In practicing the process of the present invention, the starting materials are first premixed and then heat-mixed and kneaded. By such treatment a reaction takes place between the halogenated epoxy compound and either the mixture or reaction product consisting of the relatively low molecular weight polyester and the polyfunctional isocyanate and, at the same time, the uniform dispersion of the antimony compound and, as the case may be, the asbestos and/or glass fibers are effectively carried out. While it is possible to use one which has been transformed into a high polymer by reacting the relatively low molecular weight polyester with the polyfunctional isocyanate in advance, this need not be necessarily done. For instance, it is also possible to practice a procedure wherein the chain extension of the relatively low molecular weight polyester by the polyfunctional isocyanate is effected in the heat mixing and kneading step while the halogenated epoxy compound is also reacted therewith and, while the halogenated epoxy compound is also reacted therewith and, at the same time, the antimony compound and, as the case may be, asbestos and/or the glass fibers are uniformly dispersed in the reaction product. In adopting the foregoing two methods, the class and amount added of the halogenated epoxy compound to be used in this invention are suitably chosen in accordance with the class of the relatively low molecular weight polyester and its hydroxyl value, the class and amount added of the polyfunctional isocyanate and the heat mixing and kneading conditions. When the composition of the starting materials and the mixing and kneading conditions are chosen so that the reaction between one mole of the halogenated epoxy compound used and three or more moles of the polyfunctional isocyanate cannot be ignored, it is preferred that the low molecular weight polyester be rendered into a high polymer by reacting the relatively low molecular weight polyester and the polyfunctional isocyanate in advance in order to prohibit the occurence of a three-dimensional reaction.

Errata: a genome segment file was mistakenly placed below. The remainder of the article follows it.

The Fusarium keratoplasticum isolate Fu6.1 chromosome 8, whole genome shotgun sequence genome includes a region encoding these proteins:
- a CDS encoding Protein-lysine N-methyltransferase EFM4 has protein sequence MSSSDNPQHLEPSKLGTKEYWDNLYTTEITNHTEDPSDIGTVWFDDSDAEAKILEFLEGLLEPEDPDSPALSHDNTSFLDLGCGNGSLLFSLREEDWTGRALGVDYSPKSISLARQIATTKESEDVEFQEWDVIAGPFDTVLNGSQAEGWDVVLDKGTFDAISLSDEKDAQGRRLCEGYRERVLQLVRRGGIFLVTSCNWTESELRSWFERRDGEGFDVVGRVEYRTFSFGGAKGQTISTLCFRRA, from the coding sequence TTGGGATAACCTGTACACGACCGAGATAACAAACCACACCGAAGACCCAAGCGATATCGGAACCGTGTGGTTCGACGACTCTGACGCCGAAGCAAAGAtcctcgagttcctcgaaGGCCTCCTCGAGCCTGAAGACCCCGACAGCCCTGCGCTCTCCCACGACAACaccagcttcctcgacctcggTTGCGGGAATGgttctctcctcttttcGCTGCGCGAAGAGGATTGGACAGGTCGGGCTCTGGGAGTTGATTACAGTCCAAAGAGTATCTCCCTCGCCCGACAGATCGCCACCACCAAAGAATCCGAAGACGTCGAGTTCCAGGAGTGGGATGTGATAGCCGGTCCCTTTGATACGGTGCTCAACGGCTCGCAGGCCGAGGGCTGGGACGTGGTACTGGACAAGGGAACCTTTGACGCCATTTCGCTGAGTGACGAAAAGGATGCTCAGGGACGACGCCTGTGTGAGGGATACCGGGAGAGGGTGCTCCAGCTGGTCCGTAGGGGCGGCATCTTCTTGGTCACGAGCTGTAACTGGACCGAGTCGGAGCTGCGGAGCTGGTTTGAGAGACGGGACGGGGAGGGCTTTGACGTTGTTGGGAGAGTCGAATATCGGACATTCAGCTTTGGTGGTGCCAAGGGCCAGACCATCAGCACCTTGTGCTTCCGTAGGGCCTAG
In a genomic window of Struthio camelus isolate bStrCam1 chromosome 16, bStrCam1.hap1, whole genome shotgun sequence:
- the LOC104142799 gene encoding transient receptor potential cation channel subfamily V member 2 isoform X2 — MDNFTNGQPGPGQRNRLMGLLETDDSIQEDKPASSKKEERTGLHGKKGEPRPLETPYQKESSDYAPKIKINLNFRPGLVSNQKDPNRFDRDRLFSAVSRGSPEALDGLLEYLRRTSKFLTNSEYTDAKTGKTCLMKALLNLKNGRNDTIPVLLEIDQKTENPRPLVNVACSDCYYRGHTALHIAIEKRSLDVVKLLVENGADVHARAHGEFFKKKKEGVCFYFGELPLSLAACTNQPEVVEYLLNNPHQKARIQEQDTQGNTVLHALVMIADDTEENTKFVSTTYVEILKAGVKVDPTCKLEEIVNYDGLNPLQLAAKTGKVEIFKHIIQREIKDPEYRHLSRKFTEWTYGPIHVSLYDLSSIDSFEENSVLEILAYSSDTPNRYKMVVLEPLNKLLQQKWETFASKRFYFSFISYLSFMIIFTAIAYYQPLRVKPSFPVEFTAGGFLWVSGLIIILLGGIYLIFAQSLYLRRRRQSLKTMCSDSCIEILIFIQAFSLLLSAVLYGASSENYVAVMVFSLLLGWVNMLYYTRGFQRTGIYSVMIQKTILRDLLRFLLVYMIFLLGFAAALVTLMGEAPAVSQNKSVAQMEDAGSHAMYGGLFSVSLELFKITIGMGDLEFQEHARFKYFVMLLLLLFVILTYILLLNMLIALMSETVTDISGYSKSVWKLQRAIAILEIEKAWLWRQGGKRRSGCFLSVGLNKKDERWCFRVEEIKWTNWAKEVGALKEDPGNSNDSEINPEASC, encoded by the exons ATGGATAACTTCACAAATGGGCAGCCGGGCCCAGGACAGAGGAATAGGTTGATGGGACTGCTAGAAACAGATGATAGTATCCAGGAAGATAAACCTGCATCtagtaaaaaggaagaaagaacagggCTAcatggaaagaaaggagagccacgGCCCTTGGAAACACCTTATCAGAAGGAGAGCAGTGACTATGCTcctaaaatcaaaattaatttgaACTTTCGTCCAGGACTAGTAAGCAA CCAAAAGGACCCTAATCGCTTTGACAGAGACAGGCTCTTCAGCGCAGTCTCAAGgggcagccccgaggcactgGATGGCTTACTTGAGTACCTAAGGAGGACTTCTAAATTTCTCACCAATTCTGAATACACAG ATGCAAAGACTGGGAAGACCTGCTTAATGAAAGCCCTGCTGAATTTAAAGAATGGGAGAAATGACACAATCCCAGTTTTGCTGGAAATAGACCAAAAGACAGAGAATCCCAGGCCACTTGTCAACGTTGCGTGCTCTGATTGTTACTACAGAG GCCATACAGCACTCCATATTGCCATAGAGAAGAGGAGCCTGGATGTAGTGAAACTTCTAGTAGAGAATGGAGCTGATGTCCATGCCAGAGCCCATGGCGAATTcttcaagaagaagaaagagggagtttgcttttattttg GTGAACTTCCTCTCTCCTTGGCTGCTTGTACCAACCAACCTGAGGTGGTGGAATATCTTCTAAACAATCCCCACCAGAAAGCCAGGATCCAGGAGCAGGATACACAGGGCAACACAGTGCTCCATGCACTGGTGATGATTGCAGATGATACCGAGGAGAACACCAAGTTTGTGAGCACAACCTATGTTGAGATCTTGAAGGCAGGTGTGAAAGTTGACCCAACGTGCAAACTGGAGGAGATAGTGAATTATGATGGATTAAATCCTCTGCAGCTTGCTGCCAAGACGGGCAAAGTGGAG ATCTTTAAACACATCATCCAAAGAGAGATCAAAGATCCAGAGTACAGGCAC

Further, in this invention the hydroxyl group of the halogenated epoxy compound and the isocyanate group of the polyfunctional isocyanate react at the time of the heat mixing and kneading operation. Hence, the addition of a known polyurethanation catalyst is a preferred practice so as to make it possible to adjust the reaction as desired. As this polyurethanation catalyst, mention can be made of such compounds as, for example, 1,4-diazabicyclo-(2,2,2)-octane, N,N,N',N',N"-pentamethyldiethyltriamine, N,N-dimethylcyclohexylamine, N-methyldicyclohexylamine, N,N,N',N"-tetramethylpropylenediamine, triethylamine, N,N,N',N'-tetramethylhexamethylenediamine, N-methylmorpholine, N-ethylmorpholine, N,N-dimethylethanolamine, N,N-diethylethanolamine, 1,8-diazabicyclo(5,4,0) undecene-7 and the salts thereof, stannous octate, dibutyltin oxide, cobalt naphthenate, stannous chloride, tetra-n-butyl tin, stannic chloride, trimethyltin hydroxide and dimethyltin dichloride. This catalyst is suitably added in an amount of 0.001-2% by weight per 100 parts by weight of the halogenated epoxy compound.

The heat mixing and kneading in this invention is carried out by means of an apparatus which can cause the reaction between the relatively low molecular weight polyester and the polyfunctional isocyanate and the reaction between the reaction product thereof and the halogenated epoxy compound to take place, and moreover, in which the antimony compound and, as the case may be, the glass fibers and/or asbestos can be uniformly mixed. Specifically, most preferred is the use of an extruder for this purpose, and a barrel temperature of 200-300 C., and preferably 205-260 C., is adopted. While the dwell time of the starting materials inside the extruder is greatly influenced by the classes and amounts added of the polyfunctional isocyanate and the halogenated epoxy compound, and the barrel temperature of the extruder, usually a dwell time of 0.2-20 minutes, and preferably 0.4-10 minutes, is suitable. When the dwell time is shorter than 0.2 minute, the reaction of the halogenated epoxy compound does not take place sufficiently. On the other hand, when 20 minutes is exceeded, this also is undesirable, since the decomposition of the halogenated epoxy compound becomes excessive.